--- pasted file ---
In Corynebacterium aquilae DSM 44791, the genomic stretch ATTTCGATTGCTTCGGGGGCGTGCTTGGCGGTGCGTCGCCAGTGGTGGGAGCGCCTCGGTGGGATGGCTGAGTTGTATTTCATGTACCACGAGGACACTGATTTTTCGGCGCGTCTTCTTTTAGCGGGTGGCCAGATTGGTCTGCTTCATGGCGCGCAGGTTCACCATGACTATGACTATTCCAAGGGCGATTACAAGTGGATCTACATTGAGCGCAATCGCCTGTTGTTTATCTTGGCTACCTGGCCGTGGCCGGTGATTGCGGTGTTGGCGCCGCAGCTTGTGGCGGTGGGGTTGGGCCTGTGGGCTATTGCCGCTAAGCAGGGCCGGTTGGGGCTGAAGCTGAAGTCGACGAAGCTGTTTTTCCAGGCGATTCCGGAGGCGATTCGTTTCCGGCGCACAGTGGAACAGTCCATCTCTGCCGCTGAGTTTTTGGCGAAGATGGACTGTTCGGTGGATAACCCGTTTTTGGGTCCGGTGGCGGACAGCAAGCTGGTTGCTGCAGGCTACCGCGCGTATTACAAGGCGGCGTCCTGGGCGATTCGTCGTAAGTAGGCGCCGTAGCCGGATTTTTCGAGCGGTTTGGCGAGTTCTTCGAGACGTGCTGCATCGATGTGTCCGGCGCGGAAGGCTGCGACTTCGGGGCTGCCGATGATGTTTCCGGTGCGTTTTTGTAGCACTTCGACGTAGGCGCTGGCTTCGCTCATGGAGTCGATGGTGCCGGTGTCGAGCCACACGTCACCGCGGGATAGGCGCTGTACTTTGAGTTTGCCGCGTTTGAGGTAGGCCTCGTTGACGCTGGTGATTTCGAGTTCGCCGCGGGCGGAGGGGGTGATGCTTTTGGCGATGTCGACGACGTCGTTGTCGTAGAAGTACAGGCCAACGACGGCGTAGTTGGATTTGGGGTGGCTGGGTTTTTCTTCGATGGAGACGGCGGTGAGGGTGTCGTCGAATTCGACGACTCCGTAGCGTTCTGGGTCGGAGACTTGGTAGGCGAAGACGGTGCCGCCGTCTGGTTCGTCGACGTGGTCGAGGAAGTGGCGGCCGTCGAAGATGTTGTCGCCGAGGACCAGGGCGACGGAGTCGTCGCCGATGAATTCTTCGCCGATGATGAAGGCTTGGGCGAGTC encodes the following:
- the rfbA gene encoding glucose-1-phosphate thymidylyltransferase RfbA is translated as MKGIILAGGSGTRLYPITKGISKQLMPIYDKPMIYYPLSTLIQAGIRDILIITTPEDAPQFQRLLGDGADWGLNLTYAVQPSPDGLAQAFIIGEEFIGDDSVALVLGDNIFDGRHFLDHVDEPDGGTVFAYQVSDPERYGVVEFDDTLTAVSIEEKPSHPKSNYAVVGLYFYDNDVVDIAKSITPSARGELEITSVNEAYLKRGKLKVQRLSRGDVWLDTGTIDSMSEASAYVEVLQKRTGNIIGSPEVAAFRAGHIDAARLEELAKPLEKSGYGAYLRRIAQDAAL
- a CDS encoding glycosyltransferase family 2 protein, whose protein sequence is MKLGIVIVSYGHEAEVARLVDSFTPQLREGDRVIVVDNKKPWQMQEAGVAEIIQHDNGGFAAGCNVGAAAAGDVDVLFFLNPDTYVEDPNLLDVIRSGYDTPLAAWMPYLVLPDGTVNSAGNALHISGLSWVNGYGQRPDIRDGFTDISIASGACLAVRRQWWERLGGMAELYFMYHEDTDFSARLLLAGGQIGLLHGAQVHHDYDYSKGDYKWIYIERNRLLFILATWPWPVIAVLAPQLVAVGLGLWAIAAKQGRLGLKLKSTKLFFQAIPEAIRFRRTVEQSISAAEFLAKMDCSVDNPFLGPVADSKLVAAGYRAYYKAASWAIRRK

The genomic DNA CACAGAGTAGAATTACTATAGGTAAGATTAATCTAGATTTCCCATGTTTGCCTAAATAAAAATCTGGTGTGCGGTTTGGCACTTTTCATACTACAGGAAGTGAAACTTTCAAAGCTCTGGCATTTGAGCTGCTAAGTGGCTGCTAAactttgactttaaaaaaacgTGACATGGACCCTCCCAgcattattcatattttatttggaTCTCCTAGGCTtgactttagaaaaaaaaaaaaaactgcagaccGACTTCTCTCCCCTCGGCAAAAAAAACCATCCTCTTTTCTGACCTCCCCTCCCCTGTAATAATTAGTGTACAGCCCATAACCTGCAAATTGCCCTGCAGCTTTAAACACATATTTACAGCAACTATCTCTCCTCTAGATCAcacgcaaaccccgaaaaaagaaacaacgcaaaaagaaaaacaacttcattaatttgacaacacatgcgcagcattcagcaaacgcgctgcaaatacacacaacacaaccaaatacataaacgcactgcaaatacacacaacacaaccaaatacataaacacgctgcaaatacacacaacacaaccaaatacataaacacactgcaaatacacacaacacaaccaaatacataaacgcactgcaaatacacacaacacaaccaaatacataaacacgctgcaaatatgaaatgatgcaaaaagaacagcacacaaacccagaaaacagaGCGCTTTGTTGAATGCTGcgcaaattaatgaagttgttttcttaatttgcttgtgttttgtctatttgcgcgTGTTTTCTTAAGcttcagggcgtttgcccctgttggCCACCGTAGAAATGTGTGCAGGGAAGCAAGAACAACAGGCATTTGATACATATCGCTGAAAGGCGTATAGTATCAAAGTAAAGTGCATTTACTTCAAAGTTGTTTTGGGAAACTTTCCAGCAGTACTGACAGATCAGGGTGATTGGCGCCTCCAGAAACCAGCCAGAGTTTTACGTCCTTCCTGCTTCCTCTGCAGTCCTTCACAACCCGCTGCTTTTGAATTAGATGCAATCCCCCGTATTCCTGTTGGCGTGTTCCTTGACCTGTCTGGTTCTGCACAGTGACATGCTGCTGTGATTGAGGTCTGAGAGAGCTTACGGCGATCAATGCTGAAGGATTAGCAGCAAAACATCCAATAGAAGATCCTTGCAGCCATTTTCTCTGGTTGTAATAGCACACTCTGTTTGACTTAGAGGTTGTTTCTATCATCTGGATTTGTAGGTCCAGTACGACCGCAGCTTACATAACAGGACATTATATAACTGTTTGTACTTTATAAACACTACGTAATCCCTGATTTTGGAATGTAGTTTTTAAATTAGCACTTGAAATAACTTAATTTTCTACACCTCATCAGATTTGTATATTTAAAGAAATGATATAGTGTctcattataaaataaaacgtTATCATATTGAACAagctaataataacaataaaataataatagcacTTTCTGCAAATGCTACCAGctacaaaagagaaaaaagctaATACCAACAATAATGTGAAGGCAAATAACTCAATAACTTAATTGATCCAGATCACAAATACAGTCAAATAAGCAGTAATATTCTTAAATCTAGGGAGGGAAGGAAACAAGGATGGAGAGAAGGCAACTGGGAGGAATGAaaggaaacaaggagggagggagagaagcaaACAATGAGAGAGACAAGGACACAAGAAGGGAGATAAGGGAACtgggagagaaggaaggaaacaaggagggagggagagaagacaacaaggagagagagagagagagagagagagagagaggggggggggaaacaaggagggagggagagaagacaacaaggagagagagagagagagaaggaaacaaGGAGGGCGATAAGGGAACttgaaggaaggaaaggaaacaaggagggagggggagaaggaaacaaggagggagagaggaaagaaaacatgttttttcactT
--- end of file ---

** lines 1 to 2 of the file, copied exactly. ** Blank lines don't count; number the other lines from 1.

In Corynebacterium aquilae DSM 44791, the genomic stretch ATTTCGATTGCTTCGGGGGCGTGCTTGGCGGTGCGTCGCCAGTGGTGGGAGCGCCTCGGTGGGATGGCTGAGTTGTATTTCATGTACCACGAGGACACTGATTTTTCGGCGCGTCTTCTTTTAGCGGGTGGCCAGATTGGTCTGCTTCATGGCGCGCAGGTTCACCATGACTATGACTATTCCAAGGGCGATTACAAGTGGATCTACATTGAGCGCAATCGCCTGTTGTTTATCTTGGCTACCTGGCCGTGGCCGGTGATTGCGGTGTTGGCGCCGCAGCTTGTGGCGGTGGGGTTGGGCCTGTGGGCTATTGCCGCTAAGCAGGGCCGGTTGGGGCTGAAGCTGAAGTCGACGAAGCTGTTTTTCCAGGCGATTCCGGAGGCGATTCGTTTCCGGCGCACAGTGGAACAGTCCATCTCTGCCGCTGAGTTTTTGGCGAAGATGGACTGTTCGGTGGATAACCCGTTTTTGGGTCCGGTGGCGGACAGCAAGCTGGTTGCTGCAGGCTACCGCGCGTATTACAAGGCGGCGTCCTGGGCGATTCGTCGTAAGTAGGCGCCGTAGCCGGATTTTTCGAGCGGTTTGGCGAGTTCTTCGAGACGTGCTGCATCGATGTGTCCGGCGCGGAAGGCTGCGACTTCGGGGCTGCCGATGATGTTTCCGGTGCGTTTTTGTAGCACTTCGACGTAGGCGCTGGCTTCGCTCATGGAGTCGATGGTGCCGGTGTCGAGCCACACGTCACCGCGGGATAGGCGCTGTACTTTGAGTTTGCCGCGTTTGAGGTAGGCCTCGTTGACGCTGGTGATTTCGAGTTCGCCGCGGGCGGAGGGGGTGATGCTTTTGGCGATGTCGACGACGTCGTTGTCGTAGAAGTACAGGCCAACGACGGCGTAGTTGGATTTGGGGTGGCTGGGTTTTTCTTCGATGGAGACGGCGGTGAGGGTGTCGTCGAATTCGACGACTCCGTAGCGTTCTGGGTCGGAGACTTGGTAGGCGAAGACGGTGCCGCCGTCTGGTTCGTCGACGTGGTCGAGGAAGTGGCGGCCGTCGAAGATGTTGTCGCCGAGGACCAGGGCGACGGAGTCGTCGCCGATGAATTCTTCGCCGATGATGAAGGCTTGGGCGAGTC encodes the following:
- the rfbA gene encoding glucose-1-phosphate thymidylyltransferase RfbA is translated as MKGIILAGGSGTRLYPITKGISKQLMPIYDKPMIYYPLSTLIQAGIRDILIITTPEDAPQFQRLLGDGADWGLNLTYAVQPSPDGLAQAFIIGEEFIGDDSVALVLGDNIFDGRHFLDHVDEPDGGTVFAYQVSDPERYGVVEFDDTLTAVSIEEKPSHPKSNYAVVGLYFYDNDVVDIAKSITPSARGELEITSVNEAYLKRGKLKVQRLSRGDVWLDTGTIDSMSEASAYVEVLQKRTGNIIGSPEVAAFRAGHIDAARLEELAKPLEKSGYGAYLRRIAQDAAL